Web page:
So you’re going to be taking your first SAT test soon. What do you need to know going in?
1. Reading Regularly Makes the Biggest Difference on the Reading Section
If you read casually, you have a big advantage over your peers. It’s an advantage that can be honed, sure, but familiarity and ease with reading is the number one thing that will help you steamroll through the reading section. The SAT is testing you on deep reading and understanding, so do not skim through the passages. Read them thoroughly, or you’ll be lost when it comes to the questions.
2. Don’t Rush Yourself on Your First SAT Test
Pushing yourself to rush on your first SAT test burns through your mental resources while increasing the likelihood of freezing up, which costs you more time. You don’t want to sprint through the test, you want to power walk. Ideally, you’re moving through, eliminating what you can, making educated guesses when you can, and moving on, confident enough not to dwell on past problems. If you’re really stumped, don’t be afraid to put a star next to a problem to come back to it. There will be more problems further along that might be easier than the one you’re on, and freezing up on a problem can cost you more than more points than shrugging and moving on. Pushing yourself to the limit will just mean that you have less energy for the later tests.
3. You Need to Study
Even if you are totally confident in your test-taking abilities, you should look over some practice questions. Getting familiar with how the SAT’s wording will help you get that much closer to the score you want.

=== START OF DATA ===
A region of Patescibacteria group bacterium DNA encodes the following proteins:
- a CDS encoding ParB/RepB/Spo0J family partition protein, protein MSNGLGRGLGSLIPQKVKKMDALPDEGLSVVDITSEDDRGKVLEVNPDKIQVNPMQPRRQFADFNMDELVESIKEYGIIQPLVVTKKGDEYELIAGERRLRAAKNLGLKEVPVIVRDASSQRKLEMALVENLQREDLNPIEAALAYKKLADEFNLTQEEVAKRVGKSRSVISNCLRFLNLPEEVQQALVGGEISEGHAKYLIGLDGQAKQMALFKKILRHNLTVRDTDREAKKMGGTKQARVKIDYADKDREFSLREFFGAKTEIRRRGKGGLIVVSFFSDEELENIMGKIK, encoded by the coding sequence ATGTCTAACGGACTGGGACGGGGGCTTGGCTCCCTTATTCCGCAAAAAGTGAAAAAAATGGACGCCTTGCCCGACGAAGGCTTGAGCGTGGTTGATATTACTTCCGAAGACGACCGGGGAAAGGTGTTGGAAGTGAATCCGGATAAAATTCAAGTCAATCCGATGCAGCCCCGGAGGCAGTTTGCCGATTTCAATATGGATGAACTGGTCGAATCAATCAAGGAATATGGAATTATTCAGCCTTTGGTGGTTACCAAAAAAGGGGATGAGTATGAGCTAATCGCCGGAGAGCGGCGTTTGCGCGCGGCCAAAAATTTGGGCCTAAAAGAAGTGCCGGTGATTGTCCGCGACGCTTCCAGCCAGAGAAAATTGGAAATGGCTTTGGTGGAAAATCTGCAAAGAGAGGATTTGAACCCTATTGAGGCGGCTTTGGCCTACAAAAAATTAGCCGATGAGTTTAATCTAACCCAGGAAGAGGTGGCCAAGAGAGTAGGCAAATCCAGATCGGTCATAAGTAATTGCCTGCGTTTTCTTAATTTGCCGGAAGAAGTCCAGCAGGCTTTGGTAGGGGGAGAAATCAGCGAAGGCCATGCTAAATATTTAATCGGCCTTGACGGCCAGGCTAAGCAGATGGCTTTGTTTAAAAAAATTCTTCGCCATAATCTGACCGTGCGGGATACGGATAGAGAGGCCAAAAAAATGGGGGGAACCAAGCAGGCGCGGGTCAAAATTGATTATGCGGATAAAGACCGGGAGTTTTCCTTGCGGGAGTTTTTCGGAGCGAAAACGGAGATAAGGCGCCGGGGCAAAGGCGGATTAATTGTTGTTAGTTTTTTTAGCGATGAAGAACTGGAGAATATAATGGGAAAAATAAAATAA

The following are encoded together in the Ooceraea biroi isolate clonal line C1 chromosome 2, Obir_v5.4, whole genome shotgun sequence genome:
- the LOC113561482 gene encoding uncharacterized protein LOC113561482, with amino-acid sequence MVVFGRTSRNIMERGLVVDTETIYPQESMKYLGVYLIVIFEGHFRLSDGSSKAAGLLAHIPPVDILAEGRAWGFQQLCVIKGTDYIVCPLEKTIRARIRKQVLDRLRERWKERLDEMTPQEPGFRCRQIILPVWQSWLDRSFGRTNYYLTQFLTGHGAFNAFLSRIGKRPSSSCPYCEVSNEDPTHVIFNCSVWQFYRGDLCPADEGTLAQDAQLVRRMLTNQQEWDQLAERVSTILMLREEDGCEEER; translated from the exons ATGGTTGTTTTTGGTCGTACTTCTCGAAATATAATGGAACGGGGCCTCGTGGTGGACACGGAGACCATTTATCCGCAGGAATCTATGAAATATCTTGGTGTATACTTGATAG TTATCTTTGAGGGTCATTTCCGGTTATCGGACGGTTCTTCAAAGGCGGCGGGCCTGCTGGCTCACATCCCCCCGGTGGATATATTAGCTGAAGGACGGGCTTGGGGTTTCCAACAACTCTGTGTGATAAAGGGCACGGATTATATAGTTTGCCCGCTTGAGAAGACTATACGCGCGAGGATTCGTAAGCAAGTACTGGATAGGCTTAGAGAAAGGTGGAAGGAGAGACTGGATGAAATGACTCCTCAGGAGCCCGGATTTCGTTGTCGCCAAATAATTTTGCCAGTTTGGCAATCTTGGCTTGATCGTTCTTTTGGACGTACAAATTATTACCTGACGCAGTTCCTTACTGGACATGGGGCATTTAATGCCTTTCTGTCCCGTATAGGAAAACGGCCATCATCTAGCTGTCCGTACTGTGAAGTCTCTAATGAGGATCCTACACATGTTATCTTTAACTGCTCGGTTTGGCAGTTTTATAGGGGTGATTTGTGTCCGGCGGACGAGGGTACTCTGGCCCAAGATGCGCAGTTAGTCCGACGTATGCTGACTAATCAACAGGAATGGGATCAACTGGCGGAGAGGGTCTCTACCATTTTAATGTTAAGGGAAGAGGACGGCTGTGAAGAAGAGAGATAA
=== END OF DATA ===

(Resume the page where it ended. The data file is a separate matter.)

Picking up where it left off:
4. Most of the Math on Your First SAT Test Is Algebra
Some of it will be the first half of Algebra II, a lot of it will be basic algebra. Geometry will be speckled in here and there, but algebra makes up the most of the test. You shouldn’t find anything too exotic here, just past concepts worded in different ways. If you have the basics down, you should be in a good starting place. If you realize a concept is out of your depth, put a star by it and come back if you have time. Questions get trickier as the test goes on, but you might end up knowing the math further along better than whatever stumped you.
If you really want to understand the SAT Math Section, try our SAT Math Mastery book series.
5. Be Aware of Time
On an SAT test, you’ve got 65 minutes on the SAT Reading Section, 35 for the Writing and Language Section, 25 for the Math No-Calculator Section and 55 minutes for the Math Calculator section. With two breaks, it takes at least three hours. Like we discussed before, you’ll have to move somewhat quickly, but avoid rushing. Three hours is a lot of time to spend on anything, and you can get worn out. Pack snacks, pace yourself, and remind yourself that it’s only a short amount of time until the next break.
6. It’s Going To Be Okay
This is your first SAT test. Maybe you’ll luck out and get a great score, but you’re just setting the bar for yourself to improve on. You can take the test again and again, and some colleges will even take your best section scores of each time you took it. You’re just scouting out the lay of the land. And if you happen to get a good score? Nice.
It’s three hours, but you’ll live through those three hours. I believe in you.
That’s all! Now go get ready for the SAT! If you want more SAT and ACT prep advice sure to join our mailing list for a free 27-item checklist and 30-day free SAT email course.